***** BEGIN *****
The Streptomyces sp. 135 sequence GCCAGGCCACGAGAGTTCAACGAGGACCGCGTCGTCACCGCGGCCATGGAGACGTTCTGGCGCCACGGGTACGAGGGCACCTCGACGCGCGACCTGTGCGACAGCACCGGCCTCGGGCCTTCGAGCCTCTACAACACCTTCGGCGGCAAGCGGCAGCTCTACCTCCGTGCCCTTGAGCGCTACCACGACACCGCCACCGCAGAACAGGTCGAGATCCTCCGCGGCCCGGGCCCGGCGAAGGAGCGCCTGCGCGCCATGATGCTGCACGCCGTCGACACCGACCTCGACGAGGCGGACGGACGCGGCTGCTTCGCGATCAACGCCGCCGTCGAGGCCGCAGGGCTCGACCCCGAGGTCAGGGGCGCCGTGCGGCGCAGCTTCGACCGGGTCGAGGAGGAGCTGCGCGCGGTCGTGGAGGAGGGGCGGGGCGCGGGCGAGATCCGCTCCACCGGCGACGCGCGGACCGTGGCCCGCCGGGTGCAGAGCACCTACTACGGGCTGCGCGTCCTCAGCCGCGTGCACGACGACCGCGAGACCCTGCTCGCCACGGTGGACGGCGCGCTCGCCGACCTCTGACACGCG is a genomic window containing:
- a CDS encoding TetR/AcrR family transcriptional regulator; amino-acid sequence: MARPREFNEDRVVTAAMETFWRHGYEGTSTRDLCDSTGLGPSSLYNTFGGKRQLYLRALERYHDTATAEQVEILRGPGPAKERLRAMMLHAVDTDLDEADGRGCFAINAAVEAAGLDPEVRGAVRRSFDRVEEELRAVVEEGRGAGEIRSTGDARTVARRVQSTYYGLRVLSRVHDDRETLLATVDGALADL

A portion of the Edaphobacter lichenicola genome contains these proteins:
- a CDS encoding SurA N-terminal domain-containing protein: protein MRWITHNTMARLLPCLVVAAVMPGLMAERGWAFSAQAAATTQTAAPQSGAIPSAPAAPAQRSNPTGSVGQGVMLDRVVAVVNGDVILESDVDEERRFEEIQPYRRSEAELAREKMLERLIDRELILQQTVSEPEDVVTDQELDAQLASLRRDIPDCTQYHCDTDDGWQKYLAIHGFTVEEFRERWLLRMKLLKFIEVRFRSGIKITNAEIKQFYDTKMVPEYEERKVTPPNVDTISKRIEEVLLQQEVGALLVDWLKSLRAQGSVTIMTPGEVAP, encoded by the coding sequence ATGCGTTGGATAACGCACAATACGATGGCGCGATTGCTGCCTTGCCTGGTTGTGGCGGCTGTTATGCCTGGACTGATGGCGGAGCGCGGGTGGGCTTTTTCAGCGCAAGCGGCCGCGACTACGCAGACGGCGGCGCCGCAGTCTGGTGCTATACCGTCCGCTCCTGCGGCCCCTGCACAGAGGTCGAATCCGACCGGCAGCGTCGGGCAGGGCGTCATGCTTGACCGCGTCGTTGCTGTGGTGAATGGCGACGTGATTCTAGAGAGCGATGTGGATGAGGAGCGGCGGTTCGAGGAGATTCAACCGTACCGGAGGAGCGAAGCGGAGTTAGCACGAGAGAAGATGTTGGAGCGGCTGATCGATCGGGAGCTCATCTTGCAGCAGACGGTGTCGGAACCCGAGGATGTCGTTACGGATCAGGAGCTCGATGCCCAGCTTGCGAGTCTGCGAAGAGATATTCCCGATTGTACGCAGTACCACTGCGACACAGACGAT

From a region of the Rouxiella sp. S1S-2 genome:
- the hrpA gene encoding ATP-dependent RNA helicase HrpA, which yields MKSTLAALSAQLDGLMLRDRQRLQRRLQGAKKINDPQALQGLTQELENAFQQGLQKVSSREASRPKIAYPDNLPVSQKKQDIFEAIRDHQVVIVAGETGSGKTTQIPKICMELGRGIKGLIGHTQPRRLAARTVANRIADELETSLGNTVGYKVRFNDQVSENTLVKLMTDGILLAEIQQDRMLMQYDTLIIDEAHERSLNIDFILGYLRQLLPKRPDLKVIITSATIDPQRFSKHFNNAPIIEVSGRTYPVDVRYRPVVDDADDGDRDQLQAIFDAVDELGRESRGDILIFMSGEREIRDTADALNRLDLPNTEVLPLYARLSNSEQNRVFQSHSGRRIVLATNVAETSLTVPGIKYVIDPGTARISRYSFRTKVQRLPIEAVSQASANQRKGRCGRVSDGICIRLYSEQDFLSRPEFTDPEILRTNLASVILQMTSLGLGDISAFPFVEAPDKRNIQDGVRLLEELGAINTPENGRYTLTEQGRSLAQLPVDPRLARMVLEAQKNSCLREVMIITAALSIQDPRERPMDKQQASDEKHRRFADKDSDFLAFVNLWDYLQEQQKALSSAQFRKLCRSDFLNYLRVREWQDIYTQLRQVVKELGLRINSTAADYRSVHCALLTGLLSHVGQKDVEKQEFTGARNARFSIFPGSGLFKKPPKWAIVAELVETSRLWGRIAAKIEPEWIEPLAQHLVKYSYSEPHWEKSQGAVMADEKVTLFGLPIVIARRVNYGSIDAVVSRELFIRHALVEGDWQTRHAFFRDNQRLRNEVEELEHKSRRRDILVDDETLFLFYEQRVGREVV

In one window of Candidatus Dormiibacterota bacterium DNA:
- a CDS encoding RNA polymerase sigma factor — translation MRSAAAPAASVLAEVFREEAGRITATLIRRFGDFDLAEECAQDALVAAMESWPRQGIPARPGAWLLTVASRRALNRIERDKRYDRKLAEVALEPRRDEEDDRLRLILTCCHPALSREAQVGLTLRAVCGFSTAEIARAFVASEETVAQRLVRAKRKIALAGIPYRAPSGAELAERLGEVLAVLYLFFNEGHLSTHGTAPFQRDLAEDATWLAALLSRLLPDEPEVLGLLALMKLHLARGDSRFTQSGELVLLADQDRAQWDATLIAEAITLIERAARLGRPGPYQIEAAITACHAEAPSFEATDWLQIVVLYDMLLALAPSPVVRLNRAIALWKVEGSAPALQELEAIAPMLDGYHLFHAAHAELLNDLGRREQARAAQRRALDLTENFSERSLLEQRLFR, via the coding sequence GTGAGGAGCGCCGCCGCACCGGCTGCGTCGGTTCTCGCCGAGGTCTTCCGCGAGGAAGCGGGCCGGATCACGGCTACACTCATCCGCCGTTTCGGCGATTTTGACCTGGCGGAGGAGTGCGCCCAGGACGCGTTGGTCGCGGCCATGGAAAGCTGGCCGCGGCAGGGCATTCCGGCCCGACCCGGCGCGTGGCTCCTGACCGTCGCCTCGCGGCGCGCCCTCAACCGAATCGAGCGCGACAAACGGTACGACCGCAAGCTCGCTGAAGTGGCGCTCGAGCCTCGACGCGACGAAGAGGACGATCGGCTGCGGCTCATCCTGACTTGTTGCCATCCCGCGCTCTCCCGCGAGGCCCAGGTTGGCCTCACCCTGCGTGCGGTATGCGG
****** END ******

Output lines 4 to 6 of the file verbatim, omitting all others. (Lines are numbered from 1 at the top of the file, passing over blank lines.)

- a CDS encoding SurA N-terminal domain-containing protein: protein MRWITHNTMARLLPCLVVAAVMPGLMAERGWAFSAQAAATTQTAAPQSGAIPSAPAAPAQRSNPTGSVGQGVMLDRVVAVVNGDVILESDVDEERRFEEIQPYRRSEAELAREKMLERLIDRELILQQTVSEPEDVVTDQELDAQLASLRRDIPDCTQYHCDTDDGWQKYLAIHGFTVEEFRERWLLRMKLLKFIEVRFRSGIKITNAEIKQFYDTKMVPEYEERKVTPPNVDTISKRIEEVLLQQEVGALLVDWLKSLRAQGSVTIMTPGEVAP, encoded by the coding sequence ATGCGTTGGATAACGCACAATACGATGGCGCGATTGCTGCCTTGCCTGGTTGTGGCGGCTGTTATGCCTGGACTGATGGCGGAGCGCGGGTGGGCTTTTTCAGCGCAAGCGGCCGCGACTACGCAGACGGCGGCGCCGCAGTCTGGTGCTATACCGTCCGCTCCTGCGGCCCCTGCACAGAGGTCGAATCCGACCGGCAGCGTCGGGCAGGGCGTCATGCTTGACCGCGTCGTTGCTGTGGTGAATGGCGACGTGATTCTAGAGAGCGATGTGGATGAGGAGCGGCGGTTCGAGGAGATTCAACCGTACCGGAGGAGCGAAGCGGAGTTAGCACGAGAGAAGATGTTGGAGCGGCTGATCGATCGGGAGCTCATCTTGCAGCAGACGGTGTCGGAACCCGAGGATGTCGTTACGGATCAGGAGCTCGATGCCCAGCTTGCGAGTCTGCGAAGAGATATTCCCGATTGTACGCAGTACCACTGCGACACAGACGAT

From a region of the Rouxiella sp. S1S-2 genome:
- the hrpA gene encoding ATP-dependent RNA helicase HrpA, which yields MKSTLAALSAQLDGLMLRDRQRLQRRLQGAKKINDPQALQGLTQELENAFQQGLQKVSSREASRPKIAYPDNLPVSQKKQDIFEAIRDHQVVIVAGETGSGKTTQIPKICMELGRGIKGLIGHTQPRRLAARTVANRIADELETSLGNTVGYKVRFNDQVSENTLVKLMTDGILLAEIQQDRMLMQYDTLIIDEAHERSLNIDFILGYLRQLLPKRPDLKVIITSATIDPQRFSKHFNNAPIIEVSGRTYPVDVRYRPVVDDADDGDRDQLQAIFDAVDELGRESRGDILIFMSGEREIRDTADALNRLDLPNTEVLPLYARLSNSEQNRVFQSHSGRRIVLATNVAETSLTVPGIKYVIDPGTARISRYSFRTKVQRLPIEAVSQASANQRKGRCGRVSDGICIRLYSEQDFLSRPEFTDPEILRTNLASVILQMTSLGLGDISAFPFVEAPDKRNIQDGVRLLEELGAINTPENGRYTLTEQGRSLAQLPVDPRLARMVLEAQKNSCLREVMIITAALSIQDPRERPMDKQQASDEKHRRFADKDSDFLAFVNLWDYLQEQQKALSSAQFRKLCRSDFLNYLRVREWQDIYTQLRQVVKELGLRINSTAADYRSVHCALLTGLLSHVGQKDVEKQEFTGARNARFSIFPGSGLFKKPPKWAIVAELVETSRLWGRIAAKIEPEWIEPLAQHLVKYSYSEPHWEKSQGAVMADEKVTLFGLPIVIARRVNYGSIDAVVSRELFIRHALVEGDWQTRHAFFRDNQRLRNEVEELEHKSRRRDILVDDETLFLFYEQRVGREVV